2. State v. Schmidt, 323 P.3d 647, 655 (Alaska 2014).
3. Resurrection Bay Auto Parts, Inc. v. Alder, 338 P.3d 305, 307 (Alaska 2014) (quoting Fred Meyer of Alaska, Inc. v. Bailey, 100 P.3d 881, 883-84 (Alaska 2004)).
4. Id. (quoting Fred Meyer of Alaska, Inc., 100 P.3d at 883-84).
5. Garcia v. Koch Oil Co. of Tex., 351 F.3d 636, 641 (5th Cir. 2003) (quoting Rosenak v. Poller, 290 F.2d 748, 750 (D.C. Cir. 1961)); see also Bradshaw v. Thompson, 454 F.2d 75, 79 (6th Cir. 1972); Teselle v. McLoughlin, 92 Cal.Rptr.3d 696, 715-16 (Cal. App. 2009); Failor v. MegaDyne Med. Prods., Inc., 213 P.3d 899, 905 (Utah App. 2009).
6. Garcia, 351 F.3d at 641 (quoting Rosenak, 290 F.2d at 750).
7. Teselle, 92 Cal. Rptr. 3d at 715 (citing Brea v. McGlashan, 39 P.2d 877, 880 (Cal. Dist. App. 1934); 5 B. E. WITKIN, CALIFORNIA PROCEDURE § 819 (5th ed. 2008)).
8. Garcia, 351 F.3d at 641.
9. 1A C.J.S. Accounting § 6 (2017) (citing In re Wilson, 442 B.R. 10, 19 (Bankr. D. Mass. 2010)).
10. Id. (citing Andrikopoulos v. Broadmoor Mgmt. Co., 670 P.2d 435, 439-40 (Colo. App. 1983); 2416 Corp. v. First Nat’l Bank of Chi., 415 N.E.2d 420, 434 (Ill. App. 1980)).
11. There are some inconsistencies among the various itemizations of the personal property at issue. For example, the City attorney’s memo lists “Five fuel tanker trailers,” whereas the Beechers’ submission in support of their motion for an accounting lists only four: two “tanker truck[s],” a “fuel truck,” and a “tanker trailer.” The Beechers’ list includes an air compressor, a “Jitney boat,” and winches that have no apparent counterparts on the City attorney’s list.
12. Teselle, 92 Cal. Rptr. 3d at 716.
13. See 1A C.J.S. Accounting § 6 (2017) (citing Andrikopoulos, 670 P.2d at 440; 2416 Corp., 415 N.E.2d at 439-40). The City correctly asserts that it had title to improvements and was not required to credit their value to the Beechers’ judgment. But accounting for the improvements does not satisfy the City’s burden to account for personal property.The City also claims that the Beechers’ motion for an accounting is barred by laches. The City did not raise the issue of laches in the superior court, however, and we therefore do not consider it.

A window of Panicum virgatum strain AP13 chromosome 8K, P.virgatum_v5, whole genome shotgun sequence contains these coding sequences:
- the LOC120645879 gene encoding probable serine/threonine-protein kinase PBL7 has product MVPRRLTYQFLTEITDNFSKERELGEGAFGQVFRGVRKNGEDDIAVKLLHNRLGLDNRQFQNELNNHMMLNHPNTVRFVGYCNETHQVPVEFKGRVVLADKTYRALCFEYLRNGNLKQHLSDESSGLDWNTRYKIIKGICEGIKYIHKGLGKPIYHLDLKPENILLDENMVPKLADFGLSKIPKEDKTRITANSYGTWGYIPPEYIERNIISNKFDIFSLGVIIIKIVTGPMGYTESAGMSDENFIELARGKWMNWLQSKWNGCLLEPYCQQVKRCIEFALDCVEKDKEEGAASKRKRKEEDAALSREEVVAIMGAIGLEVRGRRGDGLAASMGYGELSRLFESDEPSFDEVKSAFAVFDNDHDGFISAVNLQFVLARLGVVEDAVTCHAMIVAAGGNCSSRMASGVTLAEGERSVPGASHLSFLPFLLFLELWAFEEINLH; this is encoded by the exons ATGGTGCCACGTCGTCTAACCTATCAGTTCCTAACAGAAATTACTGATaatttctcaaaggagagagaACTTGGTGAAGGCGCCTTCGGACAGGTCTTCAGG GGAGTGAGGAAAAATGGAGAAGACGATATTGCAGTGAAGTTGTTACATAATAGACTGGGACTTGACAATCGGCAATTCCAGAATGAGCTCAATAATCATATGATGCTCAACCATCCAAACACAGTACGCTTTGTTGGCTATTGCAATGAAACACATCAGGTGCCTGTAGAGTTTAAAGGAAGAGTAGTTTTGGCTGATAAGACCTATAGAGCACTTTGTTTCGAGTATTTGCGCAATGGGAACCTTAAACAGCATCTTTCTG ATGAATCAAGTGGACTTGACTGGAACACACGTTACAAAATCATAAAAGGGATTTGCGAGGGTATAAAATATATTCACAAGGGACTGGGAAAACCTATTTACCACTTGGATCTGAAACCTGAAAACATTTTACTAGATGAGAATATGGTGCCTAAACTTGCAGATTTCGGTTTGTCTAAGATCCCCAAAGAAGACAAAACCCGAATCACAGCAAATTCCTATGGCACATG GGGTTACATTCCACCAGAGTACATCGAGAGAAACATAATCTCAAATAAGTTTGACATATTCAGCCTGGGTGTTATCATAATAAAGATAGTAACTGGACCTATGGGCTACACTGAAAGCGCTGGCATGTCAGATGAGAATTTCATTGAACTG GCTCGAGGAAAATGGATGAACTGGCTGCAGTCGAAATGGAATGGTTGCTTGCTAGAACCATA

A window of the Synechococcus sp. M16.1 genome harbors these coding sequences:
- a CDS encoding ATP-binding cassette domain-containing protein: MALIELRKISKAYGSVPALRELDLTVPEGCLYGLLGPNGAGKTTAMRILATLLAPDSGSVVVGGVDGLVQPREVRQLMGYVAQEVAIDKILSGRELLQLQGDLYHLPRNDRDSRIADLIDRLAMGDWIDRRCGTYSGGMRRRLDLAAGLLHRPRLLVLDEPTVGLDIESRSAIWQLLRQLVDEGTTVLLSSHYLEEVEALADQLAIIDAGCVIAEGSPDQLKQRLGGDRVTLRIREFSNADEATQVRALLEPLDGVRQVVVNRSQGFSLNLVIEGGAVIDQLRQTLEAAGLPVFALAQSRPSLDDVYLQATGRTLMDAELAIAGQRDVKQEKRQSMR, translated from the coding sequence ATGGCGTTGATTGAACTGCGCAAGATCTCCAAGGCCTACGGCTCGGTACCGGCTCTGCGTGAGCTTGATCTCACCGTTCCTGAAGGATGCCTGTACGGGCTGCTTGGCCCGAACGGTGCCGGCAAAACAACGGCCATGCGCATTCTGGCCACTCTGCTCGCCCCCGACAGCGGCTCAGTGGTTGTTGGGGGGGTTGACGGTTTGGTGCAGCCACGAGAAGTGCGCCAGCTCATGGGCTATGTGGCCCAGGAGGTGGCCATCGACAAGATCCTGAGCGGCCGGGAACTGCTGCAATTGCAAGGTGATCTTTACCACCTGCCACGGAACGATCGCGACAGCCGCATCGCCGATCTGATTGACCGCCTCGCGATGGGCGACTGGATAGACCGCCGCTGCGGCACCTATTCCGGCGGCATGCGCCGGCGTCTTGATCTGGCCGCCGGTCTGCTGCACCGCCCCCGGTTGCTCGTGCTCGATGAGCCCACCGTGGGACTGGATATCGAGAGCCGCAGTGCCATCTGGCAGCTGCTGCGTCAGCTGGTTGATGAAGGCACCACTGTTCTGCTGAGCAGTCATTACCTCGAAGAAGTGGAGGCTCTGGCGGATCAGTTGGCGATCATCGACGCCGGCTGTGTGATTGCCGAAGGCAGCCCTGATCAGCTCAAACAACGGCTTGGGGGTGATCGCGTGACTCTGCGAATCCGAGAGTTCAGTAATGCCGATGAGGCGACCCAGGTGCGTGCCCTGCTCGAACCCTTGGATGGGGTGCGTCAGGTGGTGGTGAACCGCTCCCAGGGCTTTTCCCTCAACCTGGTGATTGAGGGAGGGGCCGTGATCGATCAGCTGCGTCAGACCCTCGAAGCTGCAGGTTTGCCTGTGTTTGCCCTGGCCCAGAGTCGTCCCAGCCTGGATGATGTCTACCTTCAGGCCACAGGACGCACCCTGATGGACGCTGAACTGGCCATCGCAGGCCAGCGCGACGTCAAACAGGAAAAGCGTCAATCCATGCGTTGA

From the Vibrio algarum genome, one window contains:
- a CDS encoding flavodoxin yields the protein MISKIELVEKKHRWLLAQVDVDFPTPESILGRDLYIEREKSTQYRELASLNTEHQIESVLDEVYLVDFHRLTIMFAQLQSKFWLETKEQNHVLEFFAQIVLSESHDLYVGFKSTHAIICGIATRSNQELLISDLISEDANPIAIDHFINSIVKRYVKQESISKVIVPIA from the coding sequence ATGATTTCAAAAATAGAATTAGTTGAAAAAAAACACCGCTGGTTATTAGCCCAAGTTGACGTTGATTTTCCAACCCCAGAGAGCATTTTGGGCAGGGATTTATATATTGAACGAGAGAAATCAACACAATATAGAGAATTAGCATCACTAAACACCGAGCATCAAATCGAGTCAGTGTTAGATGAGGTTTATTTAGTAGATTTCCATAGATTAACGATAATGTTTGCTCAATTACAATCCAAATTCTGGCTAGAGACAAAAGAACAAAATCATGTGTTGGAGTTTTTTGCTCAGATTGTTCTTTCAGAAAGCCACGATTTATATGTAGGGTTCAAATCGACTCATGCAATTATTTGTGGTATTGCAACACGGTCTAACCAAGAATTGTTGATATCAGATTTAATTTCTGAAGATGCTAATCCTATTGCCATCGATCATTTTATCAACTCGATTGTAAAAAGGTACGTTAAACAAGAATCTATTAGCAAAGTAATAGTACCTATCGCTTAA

14. AS 09.35.030(1).
15. Jamison v. Consol. Utils., Inc., 576 P.2d 97, 102 (Alaska 1978).
16. Municipality of Anchorage v. Schneider, 685 P.2d 94, 97 (Alaska 1984) (citing Glover v. Sager, 667 P.2d 1198, 1202 (Alaska 1983)).
19. Jamison, 576 P.2d at 102 (quoting Fast v. Fast, 496 P.2d 171, 175 (Kan. 1972)).
20. The Beechers also appeal the superior court’s award of attorney’s fees and the court’s decision to lift a temporary stay on collection activities. Because we reverse the superior court’s order on the Beechers’ motion for accounting, we vacate the award of attorney’s fees. And because the stay on collection activities was contingent on resolving the Beechers’ motion for an accounting, we also reverse the superior court’s decision to lift the stay.